“My Neighbor Betty,” by Eric Suhem

Apr 20th, 2013 | By | Category: Fiction, Prose

My neighbor Betty had become my nemesis. I’m not sure how it all began, but over the last 13 days, things had escalated into an intolerable state. Though we love our neighbors, somehow I knew that today it would end, resulting in the end of Betty or the end of me. I looked back at the 13 days, trying to figure out how it had gotten to this point.

Day 1

The skate wheels turned as the animals glided about in our neighborhood. “Arf-arf, meow-meow,” the inserted tape recorders brayed from inside the carcasses of the stuffed animals. Betty’s pet beagle was barking repeatedly, the tape was stuck. They were filling the streets, gliding stuffed pets everywhere. I saw Betty walking by, pulling a leashed television on wheels, a dog being broadcast on the television’s screen. On the other side of the street, Betty’s husband Bill was running on a treadmill, as it rolled along the pavement. Feeling neighborly, I offered to fix the stuck audio tape in Betty’s pet beagle, and she graciously accepted the offer. However I only succeed in making it worse, the tangled audio tape ending up strewn on the hot pavement. I apologized to Betty and she laughed good-naturedly, telling me not to worry about it, these things happen. As she invited me and my wife Miriam to her house to play bridge, I felt a shiver of darkness.

Day 2

Miriam and I went to Betty and Bill’s house to play bridge. After about 45 minutes, Betty brought some baked goods from the kitchen. She was always giving bread, pies, and cakes to the neighbors. “I work at the bakery, so come by some time and I’ll get you a discount!” she said, setting raisin bread on the table, returning to the kitchen for more. She brought out doughnuts, muffins, biscuits, and croissants. It went on and on, the food piling up on the table toward the ceiling. I asked Betty about her stuffed pet beagle, and she pointed to the floor, where it lay with some other stuffed animals. “Bill fixed the audio tape,” said Betty, pointing at Bill, hidden by the pile of baked goods. While she daintily adjusted the little pink & red ribbons on the furry, cuddly stuffed bears & rabbits, Betty snarled, “Did you know that I stuffed these animals myself after bagging them? I skinned them, gutted them, and dried them. I have a full degree in taxidermy from the university!” The bridge game went on a few more minutes, until Betty informed us that she had been to ‘Rent-A-Smile’ that day, but it had only been a six-hour treatment, and now the smile was starting to wear off.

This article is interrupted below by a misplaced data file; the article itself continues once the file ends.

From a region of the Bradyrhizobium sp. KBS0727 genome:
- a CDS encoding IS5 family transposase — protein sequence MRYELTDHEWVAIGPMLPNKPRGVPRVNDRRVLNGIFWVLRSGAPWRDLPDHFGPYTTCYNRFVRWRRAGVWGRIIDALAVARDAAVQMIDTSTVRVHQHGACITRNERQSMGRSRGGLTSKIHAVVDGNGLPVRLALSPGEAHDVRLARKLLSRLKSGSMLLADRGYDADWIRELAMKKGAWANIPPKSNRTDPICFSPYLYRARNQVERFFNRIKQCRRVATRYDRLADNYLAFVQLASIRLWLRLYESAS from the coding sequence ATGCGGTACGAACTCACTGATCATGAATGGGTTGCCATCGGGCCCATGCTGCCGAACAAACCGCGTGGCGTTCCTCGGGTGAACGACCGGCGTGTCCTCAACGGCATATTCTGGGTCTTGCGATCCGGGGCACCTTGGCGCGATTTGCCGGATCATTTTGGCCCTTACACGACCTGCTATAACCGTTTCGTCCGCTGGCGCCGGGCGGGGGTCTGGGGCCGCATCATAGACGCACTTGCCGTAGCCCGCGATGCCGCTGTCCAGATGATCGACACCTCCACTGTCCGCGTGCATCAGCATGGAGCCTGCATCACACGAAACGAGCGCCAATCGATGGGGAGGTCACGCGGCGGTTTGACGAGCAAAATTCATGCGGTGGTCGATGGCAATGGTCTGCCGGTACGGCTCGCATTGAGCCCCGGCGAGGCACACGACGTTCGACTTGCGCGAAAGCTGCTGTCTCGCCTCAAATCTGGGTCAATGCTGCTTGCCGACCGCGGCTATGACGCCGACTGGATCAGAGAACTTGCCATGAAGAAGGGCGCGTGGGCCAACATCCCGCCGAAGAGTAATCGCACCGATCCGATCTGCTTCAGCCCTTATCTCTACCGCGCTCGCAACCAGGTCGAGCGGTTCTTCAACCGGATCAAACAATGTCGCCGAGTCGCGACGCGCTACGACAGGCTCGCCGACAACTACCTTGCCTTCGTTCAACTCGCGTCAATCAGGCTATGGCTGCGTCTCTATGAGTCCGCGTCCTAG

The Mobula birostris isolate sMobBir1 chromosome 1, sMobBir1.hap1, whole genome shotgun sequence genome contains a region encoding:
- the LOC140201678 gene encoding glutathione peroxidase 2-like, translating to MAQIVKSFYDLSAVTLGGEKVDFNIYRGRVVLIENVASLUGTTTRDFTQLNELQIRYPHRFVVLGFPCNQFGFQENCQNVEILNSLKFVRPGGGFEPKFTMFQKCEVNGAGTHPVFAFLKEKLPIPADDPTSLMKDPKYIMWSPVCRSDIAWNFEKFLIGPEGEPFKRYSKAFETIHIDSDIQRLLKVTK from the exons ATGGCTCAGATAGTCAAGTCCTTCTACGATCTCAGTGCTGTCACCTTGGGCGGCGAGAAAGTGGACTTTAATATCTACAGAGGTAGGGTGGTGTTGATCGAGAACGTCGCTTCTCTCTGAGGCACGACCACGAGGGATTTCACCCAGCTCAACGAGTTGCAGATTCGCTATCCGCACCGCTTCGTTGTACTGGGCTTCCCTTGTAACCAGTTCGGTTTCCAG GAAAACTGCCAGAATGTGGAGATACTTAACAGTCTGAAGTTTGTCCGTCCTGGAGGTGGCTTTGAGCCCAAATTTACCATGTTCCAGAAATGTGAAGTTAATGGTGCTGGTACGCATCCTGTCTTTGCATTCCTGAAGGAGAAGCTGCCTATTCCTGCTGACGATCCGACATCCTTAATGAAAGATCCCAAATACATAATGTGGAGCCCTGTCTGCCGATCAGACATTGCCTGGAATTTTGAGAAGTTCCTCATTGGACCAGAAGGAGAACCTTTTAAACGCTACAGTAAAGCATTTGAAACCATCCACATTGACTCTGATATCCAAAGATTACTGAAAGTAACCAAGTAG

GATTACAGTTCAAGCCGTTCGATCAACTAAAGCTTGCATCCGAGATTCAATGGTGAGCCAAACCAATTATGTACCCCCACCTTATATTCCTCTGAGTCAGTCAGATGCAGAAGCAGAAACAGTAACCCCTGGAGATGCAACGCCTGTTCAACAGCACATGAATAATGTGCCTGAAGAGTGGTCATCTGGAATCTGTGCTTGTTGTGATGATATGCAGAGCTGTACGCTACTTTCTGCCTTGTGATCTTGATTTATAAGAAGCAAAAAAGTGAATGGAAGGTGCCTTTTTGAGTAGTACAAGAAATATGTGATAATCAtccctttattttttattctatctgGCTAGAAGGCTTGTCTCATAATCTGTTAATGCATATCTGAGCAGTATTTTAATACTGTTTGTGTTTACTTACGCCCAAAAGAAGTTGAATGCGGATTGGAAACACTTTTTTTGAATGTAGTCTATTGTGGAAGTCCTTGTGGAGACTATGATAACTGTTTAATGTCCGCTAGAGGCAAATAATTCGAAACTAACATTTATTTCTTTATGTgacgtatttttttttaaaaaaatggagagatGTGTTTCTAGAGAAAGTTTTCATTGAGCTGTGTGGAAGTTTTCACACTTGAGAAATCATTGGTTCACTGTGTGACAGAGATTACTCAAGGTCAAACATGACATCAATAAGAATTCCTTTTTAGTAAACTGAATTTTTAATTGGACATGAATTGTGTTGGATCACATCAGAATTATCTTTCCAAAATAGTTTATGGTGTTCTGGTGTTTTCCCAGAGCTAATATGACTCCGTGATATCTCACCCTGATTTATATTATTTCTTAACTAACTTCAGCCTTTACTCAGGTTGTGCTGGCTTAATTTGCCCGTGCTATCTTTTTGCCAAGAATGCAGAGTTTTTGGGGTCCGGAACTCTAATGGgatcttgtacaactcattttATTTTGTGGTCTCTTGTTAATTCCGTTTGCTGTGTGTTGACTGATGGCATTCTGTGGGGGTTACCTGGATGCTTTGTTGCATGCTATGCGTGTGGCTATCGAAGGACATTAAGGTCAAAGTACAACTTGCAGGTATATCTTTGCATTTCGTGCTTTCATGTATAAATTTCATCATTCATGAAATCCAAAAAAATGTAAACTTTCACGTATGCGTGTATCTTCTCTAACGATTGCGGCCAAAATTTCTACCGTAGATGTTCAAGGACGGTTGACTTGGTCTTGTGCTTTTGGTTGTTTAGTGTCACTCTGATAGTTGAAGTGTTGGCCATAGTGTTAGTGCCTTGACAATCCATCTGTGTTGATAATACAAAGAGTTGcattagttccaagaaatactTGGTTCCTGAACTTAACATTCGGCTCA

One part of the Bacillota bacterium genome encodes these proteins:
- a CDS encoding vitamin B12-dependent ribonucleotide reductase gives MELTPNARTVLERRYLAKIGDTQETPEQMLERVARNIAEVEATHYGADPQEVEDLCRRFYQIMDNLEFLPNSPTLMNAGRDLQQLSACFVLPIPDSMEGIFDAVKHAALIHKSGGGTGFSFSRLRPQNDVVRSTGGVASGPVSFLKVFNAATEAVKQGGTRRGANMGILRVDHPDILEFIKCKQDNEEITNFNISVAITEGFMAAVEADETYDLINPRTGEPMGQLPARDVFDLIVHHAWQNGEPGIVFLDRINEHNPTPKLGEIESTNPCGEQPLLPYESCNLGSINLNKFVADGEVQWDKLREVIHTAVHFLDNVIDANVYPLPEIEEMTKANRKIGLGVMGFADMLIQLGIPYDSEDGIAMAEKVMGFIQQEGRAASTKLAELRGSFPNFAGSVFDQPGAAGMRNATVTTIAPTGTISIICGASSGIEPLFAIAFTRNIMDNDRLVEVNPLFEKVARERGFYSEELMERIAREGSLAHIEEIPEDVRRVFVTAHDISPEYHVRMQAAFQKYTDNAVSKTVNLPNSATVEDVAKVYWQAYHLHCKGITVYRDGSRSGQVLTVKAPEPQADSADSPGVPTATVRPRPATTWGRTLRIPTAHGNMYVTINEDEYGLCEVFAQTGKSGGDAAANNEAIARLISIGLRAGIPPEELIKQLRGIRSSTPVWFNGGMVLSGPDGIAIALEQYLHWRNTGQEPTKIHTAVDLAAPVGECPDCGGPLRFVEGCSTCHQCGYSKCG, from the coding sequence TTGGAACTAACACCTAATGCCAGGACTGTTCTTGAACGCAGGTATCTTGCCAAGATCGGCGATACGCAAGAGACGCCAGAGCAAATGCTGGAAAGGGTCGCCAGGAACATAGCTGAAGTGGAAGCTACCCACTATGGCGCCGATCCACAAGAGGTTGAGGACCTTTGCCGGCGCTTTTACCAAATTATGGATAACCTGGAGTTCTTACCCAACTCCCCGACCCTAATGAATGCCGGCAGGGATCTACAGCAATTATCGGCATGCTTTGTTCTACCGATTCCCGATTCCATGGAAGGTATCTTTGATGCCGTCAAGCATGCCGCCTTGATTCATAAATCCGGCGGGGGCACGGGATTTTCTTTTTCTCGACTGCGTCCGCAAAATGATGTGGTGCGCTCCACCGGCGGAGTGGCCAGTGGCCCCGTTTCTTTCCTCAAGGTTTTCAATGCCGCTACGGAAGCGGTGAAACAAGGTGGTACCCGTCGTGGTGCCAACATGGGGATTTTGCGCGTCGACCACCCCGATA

Day 3

At a seafood chain restaurant, Miriam and I noticed the velvet lobster. In the lobby, the velvet lobster sat in an unkempt tank, amidst porcelain lead-lined tortoise shells, looking for a light of its Tareyton 100 cigarette. The tourists dropped their cigarette butts into the filthy water of the velvet lobster’s tank. Not finding any other shellfish holding their lighters in sublime supplication, it busied itself with its plans for the day. Looking at its shell-encrusted calendar, the velvet lobster noted that all its days for the next month were free, which would give it a good opportunity to pursue the 30-day weight loss program it had noticed on late-night television. The velvet lobster had used its little claws to somehow dial the phone and enroll in the 30-day weight loss program, though personally the velvet lobster felt that it would take much less time to achieve his goal. It was then that we saw our neighbor Betty pry the lobster out of the tank and throw it onto the floor. The velvet lobster made its way out of the restaurant, crawling past the occasionally-stuck double doors, into a nearby canal, where it quickly achieved its 30-day weight loss goals. When we asked Betty why she did this, she yelled, “Mind your own business!”

Day 4

I went to Betty’s house to ask about the velvet lobster. I approached the yard and saw two Doberman Pinschers. As one barked, a Technicolor bubble emitted from its mouth, floating into a nearby parking lot and attaching itself to the top of the radio antenna of the first car it encountered. Both Dobermans kept barking, bubbles finding one antenna after another. The bubbles eventually popped on the antenna of a Dodge Dart at the northeastern edge of the parking lot. Looking out of the corner of my eye, I saw Betty’s face in the window, screaming the word, ‘ATTACK’.

Day 5

I went to the hospital for treatment of the wounds incurred by Betty’s Doberman pinschers. Falling asleep in the waiting room, I woke up buried under a pile of dead bodies, as the flies buzzed overhead. The doctors and nurses twisted about spasmodically as they stabbed each other with hypodermic needles. The intensive care patients on gurneys careened down the halls, out the double-doors, and into the streets. They fell down manholes, and floated through the sewer. I am negotiating my insurance bill.

Day 6

Returning home, and sensing more attacks from Betty, I contacted Uncle Mert (MERT standing for ‘My Ears Ring True’) He had been crafting porcelain weasels in his apartment, and preparing his army of potted plants to enter the field of battle. “My army of potted plants will strike via the element of surprise!” he was fond of saying. “Now I’m not sure whether I need Philips Milk of Magnesia, or if I should be at the Philips 66 gas station located at the center point of Oklahoma, clipping the little weeds growing at the edge of its concrete service bay!” Uncle Mert continued his observations, “There are those living the life of cloth puppets & brightly colored trousers in the rustic village boutique. They shut the door and large needle pins were stuck in all of us, because the death of Kennedy had not been righted.” I was beginning to doubt whether Uncle Mert would be of much help.

Day 7